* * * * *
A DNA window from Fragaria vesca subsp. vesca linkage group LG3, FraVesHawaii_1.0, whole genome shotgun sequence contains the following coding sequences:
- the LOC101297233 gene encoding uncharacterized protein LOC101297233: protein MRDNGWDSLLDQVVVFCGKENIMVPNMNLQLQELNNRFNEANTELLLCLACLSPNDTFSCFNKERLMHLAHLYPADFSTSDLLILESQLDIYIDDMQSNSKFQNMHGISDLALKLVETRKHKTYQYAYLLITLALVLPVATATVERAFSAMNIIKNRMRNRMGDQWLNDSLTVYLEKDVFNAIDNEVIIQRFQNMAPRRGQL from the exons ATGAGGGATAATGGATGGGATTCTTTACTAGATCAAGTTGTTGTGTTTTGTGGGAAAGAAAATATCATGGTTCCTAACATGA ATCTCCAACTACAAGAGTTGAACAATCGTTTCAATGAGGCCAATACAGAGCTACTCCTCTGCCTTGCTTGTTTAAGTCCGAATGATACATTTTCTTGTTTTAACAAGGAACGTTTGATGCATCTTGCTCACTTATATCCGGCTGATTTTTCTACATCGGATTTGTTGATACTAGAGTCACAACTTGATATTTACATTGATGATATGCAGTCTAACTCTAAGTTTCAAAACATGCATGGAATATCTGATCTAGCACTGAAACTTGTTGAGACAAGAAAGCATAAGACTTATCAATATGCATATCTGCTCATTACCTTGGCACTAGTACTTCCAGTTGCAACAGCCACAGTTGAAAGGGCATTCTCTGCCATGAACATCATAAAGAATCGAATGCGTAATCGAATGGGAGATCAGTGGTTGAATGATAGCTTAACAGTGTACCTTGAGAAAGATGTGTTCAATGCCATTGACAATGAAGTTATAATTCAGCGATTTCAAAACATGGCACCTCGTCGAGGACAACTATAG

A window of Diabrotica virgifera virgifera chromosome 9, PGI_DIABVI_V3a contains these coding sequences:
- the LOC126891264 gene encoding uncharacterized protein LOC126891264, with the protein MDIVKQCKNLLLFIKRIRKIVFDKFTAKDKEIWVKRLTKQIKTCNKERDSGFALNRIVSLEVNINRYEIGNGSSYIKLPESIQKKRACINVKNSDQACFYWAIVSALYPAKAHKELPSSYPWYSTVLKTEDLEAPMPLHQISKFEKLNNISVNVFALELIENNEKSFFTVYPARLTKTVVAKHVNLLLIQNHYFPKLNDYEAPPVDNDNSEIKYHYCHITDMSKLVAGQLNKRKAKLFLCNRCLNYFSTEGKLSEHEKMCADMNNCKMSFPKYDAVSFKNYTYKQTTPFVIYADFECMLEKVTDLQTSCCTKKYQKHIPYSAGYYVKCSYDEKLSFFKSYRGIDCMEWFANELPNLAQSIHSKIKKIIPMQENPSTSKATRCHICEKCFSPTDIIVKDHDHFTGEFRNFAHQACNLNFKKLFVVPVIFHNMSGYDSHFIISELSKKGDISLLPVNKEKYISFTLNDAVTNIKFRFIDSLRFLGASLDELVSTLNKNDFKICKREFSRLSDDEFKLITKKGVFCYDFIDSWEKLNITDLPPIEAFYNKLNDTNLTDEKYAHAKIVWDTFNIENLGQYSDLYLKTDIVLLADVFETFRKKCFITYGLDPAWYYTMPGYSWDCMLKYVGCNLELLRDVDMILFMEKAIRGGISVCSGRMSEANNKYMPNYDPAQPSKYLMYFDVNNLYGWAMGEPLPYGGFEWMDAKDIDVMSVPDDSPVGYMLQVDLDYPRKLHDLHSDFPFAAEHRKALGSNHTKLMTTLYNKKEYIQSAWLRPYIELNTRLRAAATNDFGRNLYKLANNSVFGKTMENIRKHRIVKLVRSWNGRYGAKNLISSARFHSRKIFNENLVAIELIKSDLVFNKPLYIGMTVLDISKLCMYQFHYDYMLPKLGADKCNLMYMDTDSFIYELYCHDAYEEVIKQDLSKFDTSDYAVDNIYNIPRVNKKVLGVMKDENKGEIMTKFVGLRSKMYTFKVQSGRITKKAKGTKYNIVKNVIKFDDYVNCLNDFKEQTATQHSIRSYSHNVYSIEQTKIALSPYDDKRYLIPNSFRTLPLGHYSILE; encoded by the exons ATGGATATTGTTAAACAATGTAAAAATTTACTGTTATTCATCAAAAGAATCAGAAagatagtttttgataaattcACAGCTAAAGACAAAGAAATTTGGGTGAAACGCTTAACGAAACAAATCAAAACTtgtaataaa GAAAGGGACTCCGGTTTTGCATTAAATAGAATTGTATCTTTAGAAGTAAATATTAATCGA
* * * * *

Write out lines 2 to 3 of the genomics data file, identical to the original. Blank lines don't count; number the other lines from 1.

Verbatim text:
- the LOC101297233 gene encoding uncharacterized protein LOC101297233: protein MRDNGWDSLLDQVVVFCGKENIMVPNMNLQLQELNNRFNEANTELLLCLACLSPNDTFSCFNKERLMHLAHLYPADFSTSDLLILESQLDIYIDDMQSNSKFQNMHGISDLALKLVETRKHKTYQYAYLLITLALVLPVATATVERAFSAMNIIKNRMRNRMGDQWLNDSLTVYLEKDVFNAIDNEVIIQRFQNMAPRRGQL from the exons ATGAGGGATAATGGATGGGATTCTTTACTAGATCAAGTTGTTGTGTTTTGTGGGAAAGAAAATATCATGGTTCCTAACATGA ATCTCCAACTACAAGAGTTGAACAATCGTTTCAATGAGGCCAATACAGAGCTACTCCTCTGCCTTGCTTGTTTAAGTCCGAATGATACATTTTCTTGTTTTAACAAGGAACGTTTGATGCATCTTGCTCACTTATATCCGGCTGATTTTTCTACATCGGATTTGTTGATACTAGAGTCACAACTTGATATTTACATTGATGATATGCAGTCTAACTCTAAGTTTCAAAACATGCATGGAATATCTGATCTAGCACTGAAACTTGTTGAGACAAGAAAGCATAAGACTTATCAATATGCATATCTGCTCATTACCTTGGCACTAGTACTTCCAGTTGCAACAGCCACAGTTGAAAGGGCATTCTCTGCCATGAACATCATAAAGAATCGAATGCGTAATCGAATGGGAGATCAGTGGTTGAATGATAGCTTAACAGTGTACCTTGAGAAAGATGTGTTCAATGCCATTGACAATGAAGTTATAATTCAGCGATTTCAAAACATGGCACCTCGTCGAGGACAACTATAG

A window of Diabrotica virgifera virgifera chromosome 9, PGI_DIABVI_V3a contains these coding sequences: